Airbnb considering long-term rental market

Startup asked McKinsey & Co. to study Craigslist

Mar.March 08, 2017 02:15 PM

From the New York website: Airbnb might be getting into the long-term rental business.

The home-sharing startup has asked McKinsey & Co. to research the market and conduct a competitive analysis of Craigslist, Bloomberg reported, citing unnamed sources.

The $31 billion company has a sublet section on its website since 2011, which lists apartments and houses to rent by the month in more than 5,000 cities. But the feature isn’t advertised on the website, and is not exactly fine-tuned. It requires renters, for example, to put in an end date for their stays. An expansion into long-term rentals would likely require Airbnb to work out some kind of option for renters to pay for things like utilities and recurring service fees.

A spokesperson for Airbnb declined to comment, saying only that the company is constantly considering dozens of new initiatives and new product categories, many of which never become actual products.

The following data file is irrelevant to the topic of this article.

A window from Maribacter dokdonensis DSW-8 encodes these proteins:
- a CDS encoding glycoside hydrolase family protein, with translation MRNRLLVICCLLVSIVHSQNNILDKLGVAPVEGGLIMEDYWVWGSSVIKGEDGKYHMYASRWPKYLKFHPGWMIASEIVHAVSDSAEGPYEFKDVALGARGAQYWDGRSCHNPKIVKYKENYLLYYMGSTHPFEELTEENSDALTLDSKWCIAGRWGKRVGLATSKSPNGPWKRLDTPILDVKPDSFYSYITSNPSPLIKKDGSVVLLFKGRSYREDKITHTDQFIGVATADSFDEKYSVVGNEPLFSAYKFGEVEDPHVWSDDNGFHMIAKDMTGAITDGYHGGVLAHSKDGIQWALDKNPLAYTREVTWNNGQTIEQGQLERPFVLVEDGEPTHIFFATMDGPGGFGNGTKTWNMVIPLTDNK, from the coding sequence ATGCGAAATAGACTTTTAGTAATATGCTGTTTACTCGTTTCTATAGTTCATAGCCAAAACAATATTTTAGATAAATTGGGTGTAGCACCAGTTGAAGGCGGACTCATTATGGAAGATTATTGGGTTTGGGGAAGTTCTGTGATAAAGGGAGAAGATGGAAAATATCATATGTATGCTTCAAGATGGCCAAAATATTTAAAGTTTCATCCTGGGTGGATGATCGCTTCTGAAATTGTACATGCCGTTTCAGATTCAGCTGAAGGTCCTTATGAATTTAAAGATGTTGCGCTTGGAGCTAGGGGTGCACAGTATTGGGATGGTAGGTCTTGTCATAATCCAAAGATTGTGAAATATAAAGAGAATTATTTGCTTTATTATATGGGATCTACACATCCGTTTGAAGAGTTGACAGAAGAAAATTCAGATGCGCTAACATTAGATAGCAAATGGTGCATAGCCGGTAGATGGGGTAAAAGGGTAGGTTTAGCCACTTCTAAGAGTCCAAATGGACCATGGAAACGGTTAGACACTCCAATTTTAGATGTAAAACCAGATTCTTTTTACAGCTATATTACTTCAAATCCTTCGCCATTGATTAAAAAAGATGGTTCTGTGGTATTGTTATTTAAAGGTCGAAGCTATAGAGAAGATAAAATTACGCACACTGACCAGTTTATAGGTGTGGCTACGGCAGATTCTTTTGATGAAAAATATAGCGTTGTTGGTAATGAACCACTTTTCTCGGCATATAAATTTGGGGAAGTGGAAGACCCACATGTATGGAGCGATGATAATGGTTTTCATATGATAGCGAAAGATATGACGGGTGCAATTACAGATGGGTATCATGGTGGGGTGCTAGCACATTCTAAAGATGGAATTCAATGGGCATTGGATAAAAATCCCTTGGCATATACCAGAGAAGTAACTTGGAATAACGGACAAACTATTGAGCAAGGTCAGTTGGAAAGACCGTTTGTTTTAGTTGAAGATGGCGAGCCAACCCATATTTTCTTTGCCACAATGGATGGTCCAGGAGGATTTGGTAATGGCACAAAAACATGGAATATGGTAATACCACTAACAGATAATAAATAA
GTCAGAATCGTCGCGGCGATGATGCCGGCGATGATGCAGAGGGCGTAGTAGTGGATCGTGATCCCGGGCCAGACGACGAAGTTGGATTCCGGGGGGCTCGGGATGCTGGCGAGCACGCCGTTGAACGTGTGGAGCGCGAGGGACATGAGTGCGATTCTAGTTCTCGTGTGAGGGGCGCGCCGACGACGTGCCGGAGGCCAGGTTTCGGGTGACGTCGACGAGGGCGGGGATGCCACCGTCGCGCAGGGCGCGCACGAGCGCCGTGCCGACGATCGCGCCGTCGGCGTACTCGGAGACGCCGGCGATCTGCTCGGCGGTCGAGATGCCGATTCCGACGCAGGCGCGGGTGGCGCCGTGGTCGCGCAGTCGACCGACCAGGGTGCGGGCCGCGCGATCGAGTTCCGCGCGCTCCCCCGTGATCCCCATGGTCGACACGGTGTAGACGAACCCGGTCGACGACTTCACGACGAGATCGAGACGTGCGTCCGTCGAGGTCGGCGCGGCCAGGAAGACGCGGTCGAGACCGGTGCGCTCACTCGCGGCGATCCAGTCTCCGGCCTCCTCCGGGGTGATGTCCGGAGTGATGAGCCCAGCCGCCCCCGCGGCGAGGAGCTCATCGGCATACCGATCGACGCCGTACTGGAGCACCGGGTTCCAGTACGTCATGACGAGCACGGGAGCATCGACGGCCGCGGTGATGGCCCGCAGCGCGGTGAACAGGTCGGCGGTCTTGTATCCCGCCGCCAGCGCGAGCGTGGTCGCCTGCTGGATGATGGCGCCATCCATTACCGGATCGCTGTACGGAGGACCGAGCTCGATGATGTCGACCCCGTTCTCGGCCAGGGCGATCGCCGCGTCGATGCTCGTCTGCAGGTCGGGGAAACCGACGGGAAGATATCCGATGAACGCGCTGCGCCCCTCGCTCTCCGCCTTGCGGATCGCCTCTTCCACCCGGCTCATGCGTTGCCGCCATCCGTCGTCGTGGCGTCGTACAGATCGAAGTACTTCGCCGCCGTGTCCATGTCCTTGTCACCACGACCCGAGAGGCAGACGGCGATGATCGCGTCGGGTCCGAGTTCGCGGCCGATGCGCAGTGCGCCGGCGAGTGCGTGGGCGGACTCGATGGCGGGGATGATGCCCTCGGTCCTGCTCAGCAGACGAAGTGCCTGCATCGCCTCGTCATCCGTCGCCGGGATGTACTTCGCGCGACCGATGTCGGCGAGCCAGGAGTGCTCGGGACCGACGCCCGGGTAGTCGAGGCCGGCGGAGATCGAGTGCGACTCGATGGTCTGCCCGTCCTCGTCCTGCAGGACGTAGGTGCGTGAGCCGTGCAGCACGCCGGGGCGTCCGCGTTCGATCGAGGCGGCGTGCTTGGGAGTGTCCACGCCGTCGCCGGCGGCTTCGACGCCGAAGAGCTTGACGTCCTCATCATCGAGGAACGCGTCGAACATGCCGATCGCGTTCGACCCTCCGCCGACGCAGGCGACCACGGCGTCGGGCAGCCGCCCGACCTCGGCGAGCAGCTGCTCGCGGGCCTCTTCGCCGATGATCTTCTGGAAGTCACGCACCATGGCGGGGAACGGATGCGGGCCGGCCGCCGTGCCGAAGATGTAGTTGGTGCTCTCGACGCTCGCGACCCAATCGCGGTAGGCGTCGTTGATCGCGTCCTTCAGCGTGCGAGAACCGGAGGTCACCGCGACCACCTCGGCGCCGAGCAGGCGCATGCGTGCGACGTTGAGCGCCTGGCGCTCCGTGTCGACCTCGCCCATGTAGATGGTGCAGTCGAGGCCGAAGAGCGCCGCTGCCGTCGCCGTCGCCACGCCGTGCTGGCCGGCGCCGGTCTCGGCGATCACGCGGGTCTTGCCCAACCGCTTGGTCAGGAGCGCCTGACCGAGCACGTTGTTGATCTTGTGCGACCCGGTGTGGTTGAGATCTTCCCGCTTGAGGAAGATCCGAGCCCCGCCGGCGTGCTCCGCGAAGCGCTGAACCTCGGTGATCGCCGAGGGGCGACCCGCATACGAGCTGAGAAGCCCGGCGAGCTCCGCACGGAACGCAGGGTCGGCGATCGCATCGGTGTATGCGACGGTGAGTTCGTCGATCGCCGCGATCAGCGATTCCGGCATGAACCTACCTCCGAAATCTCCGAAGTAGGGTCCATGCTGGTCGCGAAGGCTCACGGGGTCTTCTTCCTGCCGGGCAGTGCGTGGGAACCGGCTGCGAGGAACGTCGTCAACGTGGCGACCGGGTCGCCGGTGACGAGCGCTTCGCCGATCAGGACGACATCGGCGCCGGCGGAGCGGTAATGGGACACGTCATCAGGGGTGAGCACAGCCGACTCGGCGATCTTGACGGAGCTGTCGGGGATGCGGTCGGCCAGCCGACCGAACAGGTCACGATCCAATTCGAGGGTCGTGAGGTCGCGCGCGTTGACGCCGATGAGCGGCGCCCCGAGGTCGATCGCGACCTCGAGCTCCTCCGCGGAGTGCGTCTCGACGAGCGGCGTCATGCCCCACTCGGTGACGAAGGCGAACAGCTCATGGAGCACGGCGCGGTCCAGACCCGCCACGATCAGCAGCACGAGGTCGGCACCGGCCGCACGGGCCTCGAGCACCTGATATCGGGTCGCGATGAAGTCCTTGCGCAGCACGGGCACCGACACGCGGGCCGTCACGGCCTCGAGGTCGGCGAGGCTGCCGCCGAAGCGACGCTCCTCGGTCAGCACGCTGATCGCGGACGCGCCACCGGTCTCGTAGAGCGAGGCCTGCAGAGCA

“Examining different parts of the market is standard operating procedure, and we don’t have any announcements to make,” spokesperson Nick Papas told Bloomberg.

Airbnb has been hampered in Miami Beach by legislation designed to curb short-term rentals except in certain designated areas. In January, the short-term rental platform signed a deal with the town of Surfside to begin collecting and remitting taxes on March 1, marking the first municipality in South Florida to do so. 

The company recently bought the Canada-based short-term luxury rental website Luxury Retreats International for a rumored $200 million.

McKinsey is expected to present its findings to Airbnb’s senior leadership next month.

Craigslist has about 60 million U.S. visitors a month, according to the internet research firm ComScore, which is a huge user base Airbnb would look to tap into. Despite Craigslist’s popularity, however, the website looks much like it did when it launched more than 20 years ago, and doesn’t vet its listings.

A study from New York University in March 2016 found that Craigslist fails to identify and remove more than half of the phony rental listings on the site. [Bloomberg]Rich Bockmann

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